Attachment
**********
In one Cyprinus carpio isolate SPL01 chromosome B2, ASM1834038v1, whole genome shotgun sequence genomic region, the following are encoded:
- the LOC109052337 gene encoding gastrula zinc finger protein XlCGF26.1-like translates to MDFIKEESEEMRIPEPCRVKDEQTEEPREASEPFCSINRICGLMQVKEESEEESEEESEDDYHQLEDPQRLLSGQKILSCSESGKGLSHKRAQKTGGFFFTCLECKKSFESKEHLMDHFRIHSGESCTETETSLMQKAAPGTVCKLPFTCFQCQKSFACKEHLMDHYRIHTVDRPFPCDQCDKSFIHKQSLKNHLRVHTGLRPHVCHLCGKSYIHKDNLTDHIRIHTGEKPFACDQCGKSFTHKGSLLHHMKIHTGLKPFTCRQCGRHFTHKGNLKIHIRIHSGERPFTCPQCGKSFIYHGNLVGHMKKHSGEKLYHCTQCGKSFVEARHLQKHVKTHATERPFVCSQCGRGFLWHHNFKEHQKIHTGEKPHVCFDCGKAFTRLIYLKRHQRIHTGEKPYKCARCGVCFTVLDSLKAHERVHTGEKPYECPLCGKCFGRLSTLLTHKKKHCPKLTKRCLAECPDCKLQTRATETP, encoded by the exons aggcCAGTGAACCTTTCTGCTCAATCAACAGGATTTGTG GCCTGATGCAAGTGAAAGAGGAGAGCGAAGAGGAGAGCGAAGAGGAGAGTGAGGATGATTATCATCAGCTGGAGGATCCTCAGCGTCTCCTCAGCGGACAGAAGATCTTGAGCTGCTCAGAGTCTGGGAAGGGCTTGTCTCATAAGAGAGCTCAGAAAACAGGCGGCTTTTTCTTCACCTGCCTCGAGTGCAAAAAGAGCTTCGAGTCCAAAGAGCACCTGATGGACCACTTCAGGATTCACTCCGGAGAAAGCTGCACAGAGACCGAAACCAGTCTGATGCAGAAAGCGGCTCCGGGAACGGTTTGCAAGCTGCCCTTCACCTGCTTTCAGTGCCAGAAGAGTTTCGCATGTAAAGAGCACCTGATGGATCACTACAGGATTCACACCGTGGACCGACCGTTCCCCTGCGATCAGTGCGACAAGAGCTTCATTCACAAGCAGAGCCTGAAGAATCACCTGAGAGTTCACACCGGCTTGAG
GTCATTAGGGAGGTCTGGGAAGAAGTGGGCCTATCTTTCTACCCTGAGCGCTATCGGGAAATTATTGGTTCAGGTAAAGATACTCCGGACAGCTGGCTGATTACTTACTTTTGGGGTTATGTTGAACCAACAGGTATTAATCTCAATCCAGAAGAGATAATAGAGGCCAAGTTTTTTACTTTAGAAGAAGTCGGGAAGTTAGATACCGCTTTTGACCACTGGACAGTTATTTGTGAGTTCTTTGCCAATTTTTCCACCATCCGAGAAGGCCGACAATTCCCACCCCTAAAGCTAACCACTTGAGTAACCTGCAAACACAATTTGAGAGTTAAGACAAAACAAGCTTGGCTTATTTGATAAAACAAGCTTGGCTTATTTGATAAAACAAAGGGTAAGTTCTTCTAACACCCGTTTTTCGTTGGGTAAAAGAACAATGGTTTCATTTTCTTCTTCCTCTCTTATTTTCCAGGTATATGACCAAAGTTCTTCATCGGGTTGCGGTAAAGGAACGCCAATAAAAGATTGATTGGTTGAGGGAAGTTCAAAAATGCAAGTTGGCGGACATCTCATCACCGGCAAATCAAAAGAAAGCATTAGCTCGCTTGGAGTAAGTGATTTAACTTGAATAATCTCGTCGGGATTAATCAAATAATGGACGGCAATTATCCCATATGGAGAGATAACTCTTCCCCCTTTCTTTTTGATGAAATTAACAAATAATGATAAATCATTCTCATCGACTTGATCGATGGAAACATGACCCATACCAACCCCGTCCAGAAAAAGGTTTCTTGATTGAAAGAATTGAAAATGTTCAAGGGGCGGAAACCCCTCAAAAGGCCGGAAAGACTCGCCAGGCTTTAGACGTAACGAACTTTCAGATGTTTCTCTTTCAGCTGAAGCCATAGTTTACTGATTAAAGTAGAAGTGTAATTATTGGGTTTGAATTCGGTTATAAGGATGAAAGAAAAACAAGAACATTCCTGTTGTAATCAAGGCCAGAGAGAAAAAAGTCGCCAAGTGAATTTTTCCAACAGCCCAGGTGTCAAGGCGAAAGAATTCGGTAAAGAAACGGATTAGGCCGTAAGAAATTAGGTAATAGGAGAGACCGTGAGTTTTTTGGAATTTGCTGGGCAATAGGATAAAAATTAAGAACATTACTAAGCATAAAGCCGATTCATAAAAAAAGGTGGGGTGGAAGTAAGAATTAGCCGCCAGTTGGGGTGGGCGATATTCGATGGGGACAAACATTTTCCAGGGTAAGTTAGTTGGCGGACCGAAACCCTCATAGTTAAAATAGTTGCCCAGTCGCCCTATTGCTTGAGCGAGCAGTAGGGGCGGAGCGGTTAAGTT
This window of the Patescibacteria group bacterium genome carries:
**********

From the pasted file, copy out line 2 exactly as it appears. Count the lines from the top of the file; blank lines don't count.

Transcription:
- the LOC109052337 gene encoding gastrula zinc finger protein XlCGF26.1-like translates to MDFIKEESEEMRIPEPCRVKDEQTEEPREASEPFCSINRICGLMQVKEESEEESEEESEDDYHQLEDPQRLLSGQKILSCSESGKGLSHKRAQKTGGFFFTCLECKKSFESKEHLMDHFRIHSGESCTETETSLMQKAAPGTVCKLPFTCFQCQKSFACKEHLMDHYRIHTVDRPFPCDQCDKSFIHKQSLKNHLRVHTGLRPHVCHLCGKSYIHKDNLTDHIRIHTGEKPFACDQCGKSFTHKGSLLHHMKIHTGLKPFTCRQCGRHFTHKGNLKIHIRIHSGERPFTCPQCGKSFIYHGNLVGHMKKHSGEKLYHCTQCGKSFVEARHLQKHVKTHATERPFVCSQCGRGFLWHHNFKEHQKIHTGEKPHVCFDCGKAFTRLIYLKRHQRIHTGEKPYKCARCGVCFTVLDSLKAHERVHTGEKPYECPLCGKCFGRLSTLLTHKKKHCPKLTKRCLAECPDCKLQTRATETP, encoded by the exons aggcCAGTGAACCTTTCTGCTCAATCAACAGGATTTGTG GCCTGATGCAAGTGAAAGAGGAGAGCGAAGAGGAGAGCGAAGAGGAGAGTGAGGATGATTATCATCAGCTGGAGGATCCTCAGCGTCTCCTCAGCGGACAGAAGATCTTGAGCTGCTCAGAGTCTGGGAAGGGCTTGTCTCATAAGAGAGCTCAGAAAACAGGCGGCTTTTTCTTCACCTGCCTCGAGTGCAAAAAGAGCTTCGAGTCCAAAGAGCACCTGATGGACCACTTCAGGATTCACTCCGGAGAAAGCTGCACAGAGACCGAAACCAGTCTGATGCAGAAAGCGGCTCCGGGAACGGTTTGCAAGCTGCCCTTCACCTGCTTTCAGTGCCAGAAGAGTTTCGCATGTAAAGAGCACCTGATGGATCACTACAGGATTCACACCGTGGACCGACCGTTCCCCTGCGATCAGTGCGACAAGAGCTTCATTCACAAGCAGAGCCTGAAGAATCACCTGAGAGTTCACACCGGCTTGAG